Leap of Faith

An afterschool program repairs a community in the Bronx.

LeAp’s R.A.V.E. Center, one of six afterschool programs run by Learning through an Expanded Arts Program, Inc. (LeAp), received the 2010 MetLife Afterschool Innovator Award on October 21, 2010, in honor of Lights on Afterschool. This award is given to only six afterschool programs nationwide that are providing a safe haven for children and positively impacting their communities.

LeAp’s R.A.V.E. Center, an acronym for Radical Arts Venue and Education, is located at Jordan L. Mott School CIS 22 in the Bronx. It serves economically disadvantaged and culturally under-served middle school students in the Morrisania community by providing valuable arts-based afterschool instruction. This high-quality program uses all art forms, including visual arts, music, dance, theater and writing, to engage students in creative pursuits, academic learning, violence prevention and community service. The innovative initiative aligns with the school-day curriculum. It fosters academic success, creative development, in-school attendance and student performance on standardized tests, while making a lasting and positive impact in the local community.

In 2005, LeAp executive director Ila Lane Gross approached Jim Pugliese to design and implement an afterschool program in one of New York City’s most violent neighborhoods. The program was created in response to Mayor Michael Bloomberg’s out-of-school-time initiative to help improve failing afterschool programs. It was funded by the NYC Department of Youth and Community Development (DYCD).

In a neighborhood burdened with pervasive poverty, gang violence, crime and substance abuse, CIS 22 was ranked one of the 12 most violent and underachieving schools. The state threatened to close the school due to dramatically high rates of student suspension, under performance, low attendance rates and violence. An article in The New York Times described CIS 22 before LeAp’s R.A.V.E. Center was founded: “On his first visit, in October 2004, [former] Principal Shimon Waronker found a police officer arresting a student and calling for backup to handle the swelling crowd. Students roamed the hallways with abandon; in one class of 30, only five students had bothered to show up.”

LeAp’s unique afterschool program grew out of the founding idea that all students are capable of attaining success when provided with a safe, stimulating environment. With Jim Pugliese and Monique Jarvis at the helm, LeAp’s R.A.V.E. Center has been an integral part of the revitalization of CIS 22. Since LeAp’s R.A.V.E. Center began, student relations in the school have improved, violence has decreased and students have been growing personally, artistically and academically.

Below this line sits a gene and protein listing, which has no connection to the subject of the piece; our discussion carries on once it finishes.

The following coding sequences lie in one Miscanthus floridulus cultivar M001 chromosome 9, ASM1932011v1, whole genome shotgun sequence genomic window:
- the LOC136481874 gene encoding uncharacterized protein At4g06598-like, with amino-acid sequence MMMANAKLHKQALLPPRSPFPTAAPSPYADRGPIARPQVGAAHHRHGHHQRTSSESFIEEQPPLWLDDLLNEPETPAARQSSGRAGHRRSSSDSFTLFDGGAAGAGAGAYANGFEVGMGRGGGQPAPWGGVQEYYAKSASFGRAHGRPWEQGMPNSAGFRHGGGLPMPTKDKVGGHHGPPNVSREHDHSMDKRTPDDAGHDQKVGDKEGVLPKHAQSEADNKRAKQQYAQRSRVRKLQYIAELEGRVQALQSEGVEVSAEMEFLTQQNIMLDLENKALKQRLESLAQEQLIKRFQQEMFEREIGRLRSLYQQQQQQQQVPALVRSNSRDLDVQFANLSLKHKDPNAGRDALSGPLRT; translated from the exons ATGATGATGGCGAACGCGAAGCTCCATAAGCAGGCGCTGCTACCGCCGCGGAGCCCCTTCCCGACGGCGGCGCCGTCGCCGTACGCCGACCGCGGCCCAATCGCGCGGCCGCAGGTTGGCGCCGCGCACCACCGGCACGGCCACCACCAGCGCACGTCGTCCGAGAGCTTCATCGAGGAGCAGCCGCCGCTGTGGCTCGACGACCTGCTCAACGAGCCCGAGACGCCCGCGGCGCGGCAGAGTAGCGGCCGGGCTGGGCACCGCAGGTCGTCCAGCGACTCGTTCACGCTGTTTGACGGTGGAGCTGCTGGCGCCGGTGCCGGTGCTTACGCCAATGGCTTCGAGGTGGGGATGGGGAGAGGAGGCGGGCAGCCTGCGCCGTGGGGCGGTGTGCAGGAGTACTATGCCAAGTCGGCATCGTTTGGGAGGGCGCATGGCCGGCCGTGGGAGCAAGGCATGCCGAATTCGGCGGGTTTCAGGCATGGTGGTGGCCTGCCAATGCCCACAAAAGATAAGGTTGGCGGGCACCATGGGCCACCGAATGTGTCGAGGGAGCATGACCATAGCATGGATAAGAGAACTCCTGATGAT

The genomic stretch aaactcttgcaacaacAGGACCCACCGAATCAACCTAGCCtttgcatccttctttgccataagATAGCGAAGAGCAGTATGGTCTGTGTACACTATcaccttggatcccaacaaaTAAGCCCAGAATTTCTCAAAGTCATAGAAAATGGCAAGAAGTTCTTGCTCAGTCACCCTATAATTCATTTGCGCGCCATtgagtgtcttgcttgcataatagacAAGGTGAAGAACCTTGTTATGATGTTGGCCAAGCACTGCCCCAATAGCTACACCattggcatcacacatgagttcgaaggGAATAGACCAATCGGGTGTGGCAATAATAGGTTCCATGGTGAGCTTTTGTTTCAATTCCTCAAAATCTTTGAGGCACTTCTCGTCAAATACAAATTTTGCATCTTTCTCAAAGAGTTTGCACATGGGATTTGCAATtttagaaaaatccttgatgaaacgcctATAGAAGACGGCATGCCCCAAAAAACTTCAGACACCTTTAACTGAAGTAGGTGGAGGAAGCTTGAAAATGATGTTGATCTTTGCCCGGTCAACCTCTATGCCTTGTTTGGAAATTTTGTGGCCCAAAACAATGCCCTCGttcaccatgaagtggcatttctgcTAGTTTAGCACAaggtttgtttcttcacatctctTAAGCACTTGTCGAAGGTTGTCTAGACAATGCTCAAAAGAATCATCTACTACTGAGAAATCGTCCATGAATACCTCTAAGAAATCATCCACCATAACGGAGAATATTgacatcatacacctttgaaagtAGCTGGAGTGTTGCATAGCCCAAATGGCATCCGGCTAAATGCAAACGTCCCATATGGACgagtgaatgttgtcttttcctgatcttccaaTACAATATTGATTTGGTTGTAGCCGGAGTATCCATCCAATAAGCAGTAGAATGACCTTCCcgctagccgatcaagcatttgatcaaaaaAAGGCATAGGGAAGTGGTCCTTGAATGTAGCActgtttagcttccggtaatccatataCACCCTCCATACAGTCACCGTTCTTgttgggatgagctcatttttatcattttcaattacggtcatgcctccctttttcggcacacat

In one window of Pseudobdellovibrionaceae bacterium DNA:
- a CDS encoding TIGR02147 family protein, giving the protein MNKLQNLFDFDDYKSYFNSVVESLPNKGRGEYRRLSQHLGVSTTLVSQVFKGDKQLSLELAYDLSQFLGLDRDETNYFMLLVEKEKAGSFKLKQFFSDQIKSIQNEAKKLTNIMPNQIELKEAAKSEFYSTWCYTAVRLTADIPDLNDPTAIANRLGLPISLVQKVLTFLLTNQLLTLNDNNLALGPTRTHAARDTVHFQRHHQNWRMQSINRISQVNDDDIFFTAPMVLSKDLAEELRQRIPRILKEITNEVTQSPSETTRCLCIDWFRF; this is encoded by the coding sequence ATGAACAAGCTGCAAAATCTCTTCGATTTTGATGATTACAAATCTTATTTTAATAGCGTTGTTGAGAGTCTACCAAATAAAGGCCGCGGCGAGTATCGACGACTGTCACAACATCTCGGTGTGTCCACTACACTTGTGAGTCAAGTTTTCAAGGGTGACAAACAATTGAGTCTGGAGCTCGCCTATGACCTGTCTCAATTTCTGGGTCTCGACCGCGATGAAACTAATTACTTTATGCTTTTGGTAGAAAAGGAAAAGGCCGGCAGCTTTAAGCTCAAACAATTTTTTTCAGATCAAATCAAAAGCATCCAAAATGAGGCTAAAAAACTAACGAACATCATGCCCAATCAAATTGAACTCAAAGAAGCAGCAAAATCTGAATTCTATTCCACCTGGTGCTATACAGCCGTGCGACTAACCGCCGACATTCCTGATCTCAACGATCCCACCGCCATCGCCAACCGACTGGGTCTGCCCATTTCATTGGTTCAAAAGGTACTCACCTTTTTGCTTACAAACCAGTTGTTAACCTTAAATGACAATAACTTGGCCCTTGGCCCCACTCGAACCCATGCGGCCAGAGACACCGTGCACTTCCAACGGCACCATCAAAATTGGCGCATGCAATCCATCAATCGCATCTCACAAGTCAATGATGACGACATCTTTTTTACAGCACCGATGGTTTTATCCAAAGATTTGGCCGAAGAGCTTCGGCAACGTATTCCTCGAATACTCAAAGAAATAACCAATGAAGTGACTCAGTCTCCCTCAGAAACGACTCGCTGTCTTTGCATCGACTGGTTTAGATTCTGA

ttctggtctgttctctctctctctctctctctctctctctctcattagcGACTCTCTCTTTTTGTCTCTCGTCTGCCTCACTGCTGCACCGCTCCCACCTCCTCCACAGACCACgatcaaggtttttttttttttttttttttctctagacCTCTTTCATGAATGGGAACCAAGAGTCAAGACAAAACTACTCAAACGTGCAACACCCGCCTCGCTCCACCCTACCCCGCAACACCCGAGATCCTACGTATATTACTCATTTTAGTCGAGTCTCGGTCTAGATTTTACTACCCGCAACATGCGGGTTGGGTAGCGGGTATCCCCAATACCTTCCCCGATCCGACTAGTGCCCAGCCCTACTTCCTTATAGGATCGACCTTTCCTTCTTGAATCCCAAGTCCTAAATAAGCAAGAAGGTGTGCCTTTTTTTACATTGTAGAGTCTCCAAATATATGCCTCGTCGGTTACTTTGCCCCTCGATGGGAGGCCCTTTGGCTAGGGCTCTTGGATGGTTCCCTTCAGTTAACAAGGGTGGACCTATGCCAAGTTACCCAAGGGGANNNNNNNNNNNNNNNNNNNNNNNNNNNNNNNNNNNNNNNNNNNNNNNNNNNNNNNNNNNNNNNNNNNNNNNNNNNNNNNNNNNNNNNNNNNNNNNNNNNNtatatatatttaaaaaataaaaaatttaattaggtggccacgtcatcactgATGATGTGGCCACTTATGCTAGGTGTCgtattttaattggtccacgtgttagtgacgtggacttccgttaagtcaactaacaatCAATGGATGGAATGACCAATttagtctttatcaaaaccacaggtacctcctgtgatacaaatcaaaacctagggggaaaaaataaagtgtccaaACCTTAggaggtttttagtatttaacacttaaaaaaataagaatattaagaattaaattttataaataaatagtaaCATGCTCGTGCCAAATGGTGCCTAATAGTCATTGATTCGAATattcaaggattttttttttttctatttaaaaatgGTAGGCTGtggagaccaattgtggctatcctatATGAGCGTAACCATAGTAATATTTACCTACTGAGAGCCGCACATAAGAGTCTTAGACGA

In 2010, every afternoon throughout the school year, including 20 school holidays, students were involved in academic support like tutoring and homework help, community service, sports, recreation and arts-based clubs. The program offered students a wide variety of arts and academic activities that integrated the program’s theme of community development through community service. Students also received a hot supper every evening.

Students have the opportunity to work alongside professional artists and educators and participate in afterschool clubs including fashion design, visual arts, publishing, Web design, video and animation, bookmaking, graffiti arts/hip hop culture, an online magazine, library arts/literature, violin, band, martial arts, dance, slam poetry, theater arts, chess, sports, community action club, Young Environmental Stewards (YES) Club and cooking.

LeAp’s R.A.V.E. Center promotes violence prevention and community service by implementing low student-teacher ratios (approximately one teacher to every six students), allowing students to receive the individualized support they need. In accordance with the program’s community service focus, students gain leadership skills by performing and speaking at community centers and interviewing neighborhood members about social issues. Students develop beneficial relationships by working closely with peers, high school mentors and adults, and perform throughout New York City to build self-confidence and communication skills.

CIS 22 is now run by Principal Linda Rosenbury, who agrees that LeAp’s impact on the school is evident. “LeAp enriches our community through the arts,” says Rosenbury. “Students who were reluctant in math and literacy are learning skills through hip hop and band. The connection between staff and students is admirable, and we also employ graduates of the program as mentors. This makes a huge impact and fosters camaraderie in the community, which is desperately needed.”

Because of the R.A.V.E. Center’s success, hallways now burst with student exhibitions on bulletin boards, and monthly “Coffee House” performances take place in the school performance space. At these beloved monthly events, students perform poetry slams, dances and violin and band concerts. They read their creative writing, which has been published in student books. They present art exhibitions and showcase their photography and video art.

LeAp’s R.A.V.E. Center also received the 2007 New York Life award for the Bronx, and Jim Pugliese was awarded the prestigious 2008 PASE Setter Award.

For more information, visit www.ravecenter.org and www.leapnyc.org.